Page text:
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Many people have found support, friendship and good advice by interacting with others online. However, some have also been outed or attacked by those they met online. If you decide it's worth the risk to interact with others online, there are still some precautions you should take. For more, see my page on internet safety and the option of stealth.
You've probably seen this basic list before. Think of the web as a bunch of strangers in a park. You shouldn't give strangers any of the following:
A good rule: Never email or post anything you wouldn't want everyone to see if it were taped up at work or school.
There are several good private mailing lists available only to subscribers. Members are screened by the list owners, and unless you respond to a mail, no one except the list owner will have your email and contact information.
A correspondent notes: "If you join a Yahoo Groups or Topica mailing list, check first how public it is. If it's an open list, even non-subscribers can read along. If it's subscribers only but no screening procedure, everyone can join on a whim and search the archives. Only moderated mailing lists that screen would-be subscribers can be deemed safe."
Once you have read on for a while, you can either mail a question to the list owner, to a person who made an interesting comment, or to the list,
Some lists get an awful lot of mail, so if they have a Daily Summary option, you might use that so you get one big mailing rather than tons of individual notes.
Internet bulletin boards and privacy
I strongly recommend against posting to trans newsgroups and forums unless you have thought it through carefully.
This is especially true about posting photos.
There will almost certainly be a record of your participation somewhere with these types of forums. Some have ways of opting out of having your stuff archived, but it's no guarantee. Someone else can always copy and paste your post into their own posts against your wishes, and you'll be powerless to remove the information once it's in someone else's post.
Bulletin boards and newsgroups are often not reliable or useful sources of information. You'll often have to wade through a lot of worthless crap to find any useful stuff, and it's usually not worth the effort. Many people on these boards share misinformation or opinions that are uninformed or biased. In addition, many of the participants are just starting out like you, so they often know little more than you do, even if they act like they know a lot.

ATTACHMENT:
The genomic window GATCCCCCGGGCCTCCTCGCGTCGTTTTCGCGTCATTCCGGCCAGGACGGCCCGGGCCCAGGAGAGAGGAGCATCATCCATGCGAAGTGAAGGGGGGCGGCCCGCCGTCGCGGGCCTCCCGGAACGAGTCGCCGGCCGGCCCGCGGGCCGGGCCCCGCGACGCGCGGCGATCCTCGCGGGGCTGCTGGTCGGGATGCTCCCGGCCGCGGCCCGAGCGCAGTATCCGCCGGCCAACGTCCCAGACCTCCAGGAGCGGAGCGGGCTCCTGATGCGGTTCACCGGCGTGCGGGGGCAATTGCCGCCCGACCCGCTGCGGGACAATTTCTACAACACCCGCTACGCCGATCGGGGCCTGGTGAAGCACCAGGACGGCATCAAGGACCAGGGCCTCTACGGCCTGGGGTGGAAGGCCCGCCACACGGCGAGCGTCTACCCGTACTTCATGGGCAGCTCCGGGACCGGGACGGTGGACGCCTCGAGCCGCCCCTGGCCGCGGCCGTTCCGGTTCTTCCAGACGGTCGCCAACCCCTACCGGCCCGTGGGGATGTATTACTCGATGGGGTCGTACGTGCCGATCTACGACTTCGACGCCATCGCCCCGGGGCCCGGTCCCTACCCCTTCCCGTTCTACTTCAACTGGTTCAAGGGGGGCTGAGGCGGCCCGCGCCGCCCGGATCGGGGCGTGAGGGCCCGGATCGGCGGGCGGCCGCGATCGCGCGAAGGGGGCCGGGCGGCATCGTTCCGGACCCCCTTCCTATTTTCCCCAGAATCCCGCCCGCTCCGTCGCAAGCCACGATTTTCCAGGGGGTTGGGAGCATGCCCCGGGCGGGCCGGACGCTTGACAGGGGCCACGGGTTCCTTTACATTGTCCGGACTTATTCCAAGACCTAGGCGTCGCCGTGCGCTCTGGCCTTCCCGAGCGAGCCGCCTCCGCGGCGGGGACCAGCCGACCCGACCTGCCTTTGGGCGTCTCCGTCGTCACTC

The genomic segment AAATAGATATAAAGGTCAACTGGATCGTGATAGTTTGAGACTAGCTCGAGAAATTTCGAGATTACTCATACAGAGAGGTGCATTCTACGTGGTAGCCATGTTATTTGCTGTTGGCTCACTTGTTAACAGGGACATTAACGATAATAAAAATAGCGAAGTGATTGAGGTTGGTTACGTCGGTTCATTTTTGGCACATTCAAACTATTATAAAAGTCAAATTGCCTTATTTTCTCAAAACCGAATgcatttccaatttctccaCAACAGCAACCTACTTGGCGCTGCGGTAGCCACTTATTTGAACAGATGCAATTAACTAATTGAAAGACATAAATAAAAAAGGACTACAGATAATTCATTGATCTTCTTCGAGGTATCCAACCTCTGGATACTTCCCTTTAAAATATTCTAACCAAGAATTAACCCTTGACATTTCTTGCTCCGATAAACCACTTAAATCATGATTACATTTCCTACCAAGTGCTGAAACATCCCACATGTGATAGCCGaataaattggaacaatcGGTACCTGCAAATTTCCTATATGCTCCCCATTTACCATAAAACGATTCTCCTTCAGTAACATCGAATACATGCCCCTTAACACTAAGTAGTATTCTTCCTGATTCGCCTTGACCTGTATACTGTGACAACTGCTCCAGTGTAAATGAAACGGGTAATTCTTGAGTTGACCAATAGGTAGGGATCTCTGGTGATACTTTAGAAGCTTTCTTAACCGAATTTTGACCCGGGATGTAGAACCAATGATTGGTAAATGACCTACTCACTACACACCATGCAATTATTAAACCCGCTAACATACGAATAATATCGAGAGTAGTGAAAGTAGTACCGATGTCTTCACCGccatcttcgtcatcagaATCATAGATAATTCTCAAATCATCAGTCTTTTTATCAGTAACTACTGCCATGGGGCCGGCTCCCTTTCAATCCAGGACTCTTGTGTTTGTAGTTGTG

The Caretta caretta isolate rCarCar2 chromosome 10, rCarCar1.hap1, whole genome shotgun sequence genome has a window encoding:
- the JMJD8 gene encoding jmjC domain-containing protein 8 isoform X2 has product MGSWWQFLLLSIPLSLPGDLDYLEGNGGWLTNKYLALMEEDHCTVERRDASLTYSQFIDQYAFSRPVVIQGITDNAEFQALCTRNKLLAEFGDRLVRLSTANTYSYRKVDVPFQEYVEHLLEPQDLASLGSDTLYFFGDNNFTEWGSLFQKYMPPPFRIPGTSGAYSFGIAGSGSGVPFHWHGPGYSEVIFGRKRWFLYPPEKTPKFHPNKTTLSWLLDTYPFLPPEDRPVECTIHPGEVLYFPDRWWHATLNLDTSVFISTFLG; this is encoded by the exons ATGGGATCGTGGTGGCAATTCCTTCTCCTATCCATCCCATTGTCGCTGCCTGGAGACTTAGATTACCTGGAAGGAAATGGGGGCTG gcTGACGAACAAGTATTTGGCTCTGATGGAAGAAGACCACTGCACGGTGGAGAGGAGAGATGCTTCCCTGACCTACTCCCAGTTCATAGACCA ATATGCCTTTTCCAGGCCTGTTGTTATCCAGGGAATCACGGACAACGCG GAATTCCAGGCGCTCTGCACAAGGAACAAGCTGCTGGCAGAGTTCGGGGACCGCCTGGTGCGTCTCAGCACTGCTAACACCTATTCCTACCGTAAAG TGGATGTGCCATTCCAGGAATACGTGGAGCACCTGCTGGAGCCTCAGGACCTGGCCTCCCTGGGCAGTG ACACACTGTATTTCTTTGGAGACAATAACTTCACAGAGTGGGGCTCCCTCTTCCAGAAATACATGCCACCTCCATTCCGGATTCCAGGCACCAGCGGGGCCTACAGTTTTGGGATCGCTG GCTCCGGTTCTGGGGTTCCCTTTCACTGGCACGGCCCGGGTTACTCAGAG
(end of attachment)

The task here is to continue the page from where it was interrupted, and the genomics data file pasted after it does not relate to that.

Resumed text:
Some emotionally disturbed people regularly post to various trans newsgroups and bulletin boards.
If you anger some people online, they will not hesitate to spend a big part of their lives trying to track you down to out you. Many of these newsgroup "hangers-on" are very adept at using sophisticated computer techniques to discover your electronic trail, and any posts you make can give them clues as to your identity. Not long after this article was originally put up, someone was outed by another trans woman on this Internet "support" newsgroup. The person who outed them included the closeted person's full name, their wife's name, the occupations of both, a list of hobbies, activities, and biographical information.
Do not participate in any forums until you've considered the risks and know the regular posters and the tone of the discussion. Read or listen, but don't participate. This is called lurking, and it's the smartest option.
Research before posting
If you're considering asking a question, it has probably already been asked and answered, perhaps several times. Use the search feature before asking.
If you decide to post
Most web-based bulletin boards allow you to post anonymously, but the webmaster may be able to collect certain computer information about you from your posts, like where you are from or what type of service or computer you use. Generally, they're pretty safe, though. For additional security, you might consider an anonymous remailer.